Carolina Panthers coach Ron Rivera stuck to his original timetable Wednesday for running back Jonathan Stewart’s return, but both the coach and the player expressed cautious optimism for the coming weeks.
Stewart suffered a partially torn medial collateral ligament in the third quarter of Sunday night’s game against New Orleans, and Rivera said Stewart will be out at least two weeks with a possible return of Week 17’s season finale at Atlanta.
Stewart said because he’s “never really had a knee injury,” he’s unsure just how long the rehab process will take.
“Who knows? Some say 2-4 weeks, some say 4-6 weeks,” Stewart said. “You Google it and it says 4-6 weeks. I don’t know.
“(The trainers) are just waiting to see. Every person is different coming back from injury. We just have to see. I don’t know when I’m coming back but I’m hopeful that I will.”
Rivera reiterated Stewart would be reevaluated by the training staff next Wednesday.
“I have talked to him a couple times – yesterday and today – and both times, I love Jonathan’s attitude about it,” Rivera said. “I’m pretty optimistic about it just what I’ve heard from him.”
Stewart left the Saints game in the third quarter after he hauled in a pass that went for 16 yards. Saints cornerback Keenan Lewis delivered a hit directly to Stewart’s knee that sent him out of bounds, on the ground and eventually to the locker room.
Stewart said Wednesday there was no resentment from him toward Lewis for the hit.
“The game of football, it’s a physical game. It’s very instinctive,” Stewart said. “You wish you could go back and run completely to the sideline. The nature of the game and me being a physical runner, he took his precautions by tackling me low and that’s part of the game.”
Brotherly advice: Rarely do NFL coaches, even the ones who are friends, talk during the season.
But with the Jets facing the Panthers this Sunday, and Carolina coming off a 31-13 loss to the Saints, New York coach Rex Ryan has already been in touch with his twin brother, Saints defensive coordinator Rob, about the Panthers.
“Oh yeah, without question I’ve already talked to him,” Rex Ryan said on a teleconference Wednesday. “Our defenses are two different defenses, he has his own style, so do we. But again, without question I’ve already talked to him about the things he picked up. Just anything you would do against any opponent, but in particular he just played them this past week so I definitely already talked to him.”
Rob Ryan has had great success against Ron Rivera’s Panthers. Rob was the defensive coordinator for the Cowboys last year in Dallas’ 19-14 win. The Panthers have scored three touchdowns in two games against Rob’s defenses in the past two years.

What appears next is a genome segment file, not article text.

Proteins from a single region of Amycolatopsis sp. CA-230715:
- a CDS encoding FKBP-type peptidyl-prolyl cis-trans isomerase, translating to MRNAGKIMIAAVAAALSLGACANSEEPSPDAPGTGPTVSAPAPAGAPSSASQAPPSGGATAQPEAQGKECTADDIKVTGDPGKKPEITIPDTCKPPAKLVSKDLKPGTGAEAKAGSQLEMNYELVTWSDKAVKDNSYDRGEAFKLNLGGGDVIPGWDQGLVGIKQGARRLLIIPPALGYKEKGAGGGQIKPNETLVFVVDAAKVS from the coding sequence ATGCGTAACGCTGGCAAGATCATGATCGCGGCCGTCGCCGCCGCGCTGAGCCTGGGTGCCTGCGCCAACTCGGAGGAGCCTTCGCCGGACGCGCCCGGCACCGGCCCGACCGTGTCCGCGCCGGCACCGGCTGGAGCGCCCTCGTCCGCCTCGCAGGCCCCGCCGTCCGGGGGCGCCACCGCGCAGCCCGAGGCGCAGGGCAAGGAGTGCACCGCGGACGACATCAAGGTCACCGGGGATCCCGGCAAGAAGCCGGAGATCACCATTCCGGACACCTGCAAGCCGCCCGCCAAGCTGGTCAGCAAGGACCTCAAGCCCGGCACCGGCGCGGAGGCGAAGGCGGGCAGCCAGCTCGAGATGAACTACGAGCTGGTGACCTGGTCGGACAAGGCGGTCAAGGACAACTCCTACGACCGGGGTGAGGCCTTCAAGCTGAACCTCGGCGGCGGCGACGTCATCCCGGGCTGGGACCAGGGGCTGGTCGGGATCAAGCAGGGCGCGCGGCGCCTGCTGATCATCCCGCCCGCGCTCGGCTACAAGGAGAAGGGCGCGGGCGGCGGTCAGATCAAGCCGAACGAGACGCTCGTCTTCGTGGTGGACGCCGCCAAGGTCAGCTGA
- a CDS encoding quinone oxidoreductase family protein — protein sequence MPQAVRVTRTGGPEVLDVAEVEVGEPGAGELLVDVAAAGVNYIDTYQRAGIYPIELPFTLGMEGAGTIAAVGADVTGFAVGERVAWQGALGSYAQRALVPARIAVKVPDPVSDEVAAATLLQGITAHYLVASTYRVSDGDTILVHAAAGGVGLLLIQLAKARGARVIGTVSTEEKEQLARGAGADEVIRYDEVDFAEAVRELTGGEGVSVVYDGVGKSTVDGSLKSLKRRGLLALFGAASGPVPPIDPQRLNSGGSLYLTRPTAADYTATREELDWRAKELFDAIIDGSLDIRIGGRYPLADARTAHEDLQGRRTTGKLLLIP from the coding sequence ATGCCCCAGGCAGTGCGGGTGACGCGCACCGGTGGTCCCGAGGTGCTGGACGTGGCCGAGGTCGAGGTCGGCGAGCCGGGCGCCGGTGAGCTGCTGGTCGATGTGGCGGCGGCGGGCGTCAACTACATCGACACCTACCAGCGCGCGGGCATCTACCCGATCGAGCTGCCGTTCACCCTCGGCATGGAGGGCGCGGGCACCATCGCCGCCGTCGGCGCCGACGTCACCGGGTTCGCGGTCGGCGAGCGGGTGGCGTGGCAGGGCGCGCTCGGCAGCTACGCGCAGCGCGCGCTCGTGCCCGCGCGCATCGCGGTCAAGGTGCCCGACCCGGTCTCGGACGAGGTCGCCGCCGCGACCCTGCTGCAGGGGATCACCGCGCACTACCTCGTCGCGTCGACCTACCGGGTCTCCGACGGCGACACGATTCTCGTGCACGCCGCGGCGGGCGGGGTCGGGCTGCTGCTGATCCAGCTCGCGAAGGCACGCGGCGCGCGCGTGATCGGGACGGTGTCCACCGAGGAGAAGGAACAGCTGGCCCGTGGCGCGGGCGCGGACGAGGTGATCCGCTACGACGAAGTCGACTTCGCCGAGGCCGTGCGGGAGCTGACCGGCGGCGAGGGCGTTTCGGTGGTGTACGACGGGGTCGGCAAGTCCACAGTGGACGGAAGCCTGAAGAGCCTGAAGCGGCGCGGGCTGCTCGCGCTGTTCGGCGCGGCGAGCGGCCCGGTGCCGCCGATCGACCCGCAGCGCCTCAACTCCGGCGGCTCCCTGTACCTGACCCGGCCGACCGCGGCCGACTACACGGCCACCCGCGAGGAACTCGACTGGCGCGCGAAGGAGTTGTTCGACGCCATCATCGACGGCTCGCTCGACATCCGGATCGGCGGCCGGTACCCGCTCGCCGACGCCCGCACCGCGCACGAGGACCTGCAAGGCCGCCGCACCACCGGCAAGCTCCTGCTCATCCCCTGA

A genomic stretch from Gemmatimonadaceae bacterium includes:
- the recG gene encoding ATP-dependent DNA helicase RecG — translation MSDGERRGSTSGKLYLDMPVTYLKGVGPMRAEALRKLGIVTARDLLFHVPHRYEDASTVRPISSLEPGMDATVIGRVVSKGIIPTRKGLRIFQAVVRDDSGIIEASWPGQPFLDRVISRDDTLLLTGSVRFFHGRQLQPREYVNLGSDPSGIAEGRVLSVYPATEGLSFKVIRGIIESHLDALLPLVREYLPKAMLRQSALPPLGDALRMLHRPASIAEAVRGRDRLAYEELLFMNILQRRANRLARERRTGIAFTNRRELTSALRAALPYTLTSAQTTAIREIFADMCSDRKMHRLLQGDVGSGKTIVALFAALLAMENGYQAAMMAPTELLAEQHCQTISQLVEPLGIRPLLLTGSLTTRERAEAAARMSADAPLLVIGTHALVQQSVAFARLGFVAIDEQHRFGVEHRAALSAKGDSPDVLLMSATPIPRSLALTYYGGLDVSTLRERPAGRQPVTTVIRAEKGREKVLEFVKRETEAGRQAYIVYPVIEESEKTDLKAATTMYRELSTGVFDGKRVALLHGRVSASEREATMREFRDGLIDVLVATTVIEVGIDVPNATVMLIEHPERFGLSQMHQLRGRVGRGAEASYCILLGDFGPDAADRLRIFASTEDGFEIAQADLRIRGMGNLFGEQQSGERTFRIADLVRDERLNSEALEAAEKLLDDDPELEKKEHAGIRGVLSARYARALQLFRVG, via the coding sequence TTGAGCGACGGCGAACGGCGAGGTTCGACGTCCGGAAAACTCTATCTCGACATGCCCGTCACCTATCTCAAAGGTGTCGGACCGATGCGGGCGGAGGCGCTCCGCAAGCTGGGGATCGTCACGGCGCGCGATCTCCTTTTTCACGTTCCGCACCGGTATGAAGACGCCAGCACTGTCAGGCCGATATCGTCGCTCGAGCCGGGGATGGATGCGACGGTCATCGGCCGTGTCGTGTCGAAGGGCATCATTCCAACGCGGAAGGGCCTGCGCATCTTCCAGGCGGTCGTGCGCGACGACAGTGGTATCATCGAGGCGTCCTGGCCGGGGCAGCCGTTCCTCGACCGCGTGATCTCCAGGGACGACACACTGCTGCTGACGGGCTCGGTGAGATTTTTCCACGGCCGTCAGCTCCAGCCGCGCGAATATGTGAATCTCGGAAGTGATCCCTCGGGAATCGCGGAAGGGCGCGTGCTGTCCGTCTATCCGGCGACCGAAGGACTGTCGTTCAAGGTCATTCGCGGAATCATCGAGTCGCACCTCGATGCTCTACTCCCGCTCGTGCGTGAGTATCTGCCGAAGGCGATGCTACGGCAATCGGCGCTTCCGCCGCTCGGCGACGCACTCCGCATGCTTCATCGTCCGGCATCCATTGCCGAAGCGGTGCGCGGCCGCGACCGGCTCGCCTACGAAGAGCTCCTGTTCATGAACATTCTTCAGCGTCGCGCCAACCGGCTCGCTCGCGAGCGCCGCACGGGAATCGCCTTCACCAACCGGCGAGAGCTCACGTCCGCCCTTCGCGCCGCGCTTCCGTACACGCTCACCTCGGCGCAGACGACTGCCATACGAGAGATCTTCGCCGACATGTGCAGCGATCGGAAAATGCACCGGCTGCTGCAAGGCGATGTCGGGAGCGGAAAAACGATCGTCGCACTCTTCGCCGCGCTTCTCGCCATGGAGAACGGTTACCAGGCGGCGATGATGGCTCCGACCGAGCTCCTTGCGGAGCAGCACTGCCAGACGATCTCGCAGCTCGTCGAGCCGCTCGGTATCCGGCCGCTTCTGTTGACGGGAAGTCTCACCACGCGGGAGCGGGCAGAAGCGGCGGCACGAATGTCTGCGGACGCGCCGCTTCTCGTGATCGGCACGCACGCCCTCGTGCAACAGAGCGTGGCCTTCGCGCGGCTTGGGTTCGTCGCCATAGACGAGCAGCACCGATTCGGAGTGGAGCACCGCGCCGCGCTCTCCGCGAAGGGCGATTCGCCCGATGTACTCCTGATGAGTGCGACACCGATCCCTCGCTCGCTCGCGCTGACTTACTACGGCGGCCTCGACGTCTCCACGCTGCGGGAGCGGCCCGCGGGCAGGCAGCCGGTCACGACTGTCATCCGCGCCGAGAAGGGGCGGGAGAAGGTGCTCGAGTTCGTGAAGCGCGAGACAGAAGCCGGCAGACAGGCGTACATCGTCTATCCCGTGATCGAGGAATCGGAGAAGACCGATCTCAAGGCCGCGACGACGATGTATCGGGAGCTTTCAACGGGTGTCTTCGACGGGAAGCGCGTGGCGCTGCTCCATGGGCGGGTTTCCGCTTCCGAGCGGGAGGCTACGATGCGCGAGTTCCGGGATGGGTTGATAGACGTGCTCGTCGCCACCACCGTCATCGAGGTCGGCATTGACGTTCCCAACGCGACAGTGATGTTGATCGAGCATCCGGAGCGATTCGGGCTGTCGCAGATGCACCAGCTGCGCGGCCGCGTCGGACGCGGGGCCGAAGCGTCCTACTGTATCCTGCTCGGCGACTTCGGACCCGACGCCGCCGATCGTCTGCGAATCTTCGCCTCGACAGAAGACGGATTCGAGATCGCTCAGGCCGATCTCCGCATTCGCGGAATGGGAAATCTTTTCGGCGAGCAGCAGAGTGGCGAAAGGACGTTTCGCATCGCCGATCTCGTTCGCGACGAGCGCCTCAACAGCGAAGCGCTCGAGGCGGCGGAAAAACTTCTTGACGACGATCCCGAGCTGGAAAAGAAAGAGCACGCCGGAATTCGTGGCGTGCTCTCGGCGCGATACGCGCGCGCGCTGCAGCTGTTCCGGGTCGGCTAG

Rivera said he hopes his team corrects mistakes from last week so as to render whatever tips Rob may give Rex useless.
And even though Rivera said last week he watches TV broadcasts of games to pick up tips from analysts, he said he doesn’t spend much time talking to coaches during the season for tips.
“I don’t necessarily take a lot of stock in talking to a lot people throughout the league,” Rivera said. “Whether he has something from his brother, that’s great. I know Rex and Rob, and Rex is going to do what he does. I will tell you that. Rex is his own person. He may have gotten something from his brother but he’s going to call his own game.”
Smith’s struggles: New York Jets quarterback Geno Smith will face the Panthers just two weeks after he was benched in the second half for backup Matt Simms.
Smith has struggled in his rookie season, passing for nine touchdowns compared to 20 interceptions. He’s also been sacked 39 times this season, and his offensive line is giving up the most sacks per pass play (10 percent) of any team in the league.
“It’s been up and down. Not untypical of a rookie,” Rex Ryan said. “He had a really good week last week. I think the biggest part is it starts with protection. I think if we can protect this young man he’s got the ability to make all the throws and I think that’s something where it has to start.”
It’s been unclear whether Smith is the team’s franchise quarterback moving forward. He replaced Mark Sanchez after Sanchez missed the season with shoulder surgery, and Ryan avoided a question regarding riding with Smith for the rest of the season.
“The only thing we’re focused on is this game so that’s the only thing I can tell you,” Ryan said. “I understand, I recognize we have three games left, but we’re just focused on this game. We have to improve from last week, learn from mistakes that were made and then move on to this opponent. We don’t really focus on thinking that far in advance.”
Pro Bowl voting: Nine Panthers are in the top-10 by positions in fan voting for the Pro Bowl with two weeks left to vote.
Mike Tolbert still leads all fullbacks with 324,223 votes, nearly 100,000 votes more than second place.
The other eight Panthers are: middle linebacker Luke Kuechly (third), free safety Mike Mitchell (fourth), center Ryan Kalil (fourth), special teamer Jordan Senn (eighth), punt returner Ted Ginn Jr. (eighth), quarterback Cam Newton (eighth), defensive end Charles Johnson (ninth) and tight end Greg Olsen (10th).
Fans can vote for their favorite players online at nfl.com/probowl/ballot. Voting ends on Dec. 26.
Stat check: A small tweak to the statistics from Sunday’s loss to the Saints has given Charles Johnson a record with the Panthers.
A sack that was originally credited to Mario Addison was split with Johnson, which gives him a total of nine sacks on the season.
Johnson’s total makes him the first Panthers player in franchise history with at least nine sacks in four consecutive years. Since the start of the 2010 season, Johnson has 42 sacks.
Johnson has 52 sacks in his career. With four more, he will pass Mike Rucker for second in franchise history.
Jones: 704-358-5323; Twitter: @jjones9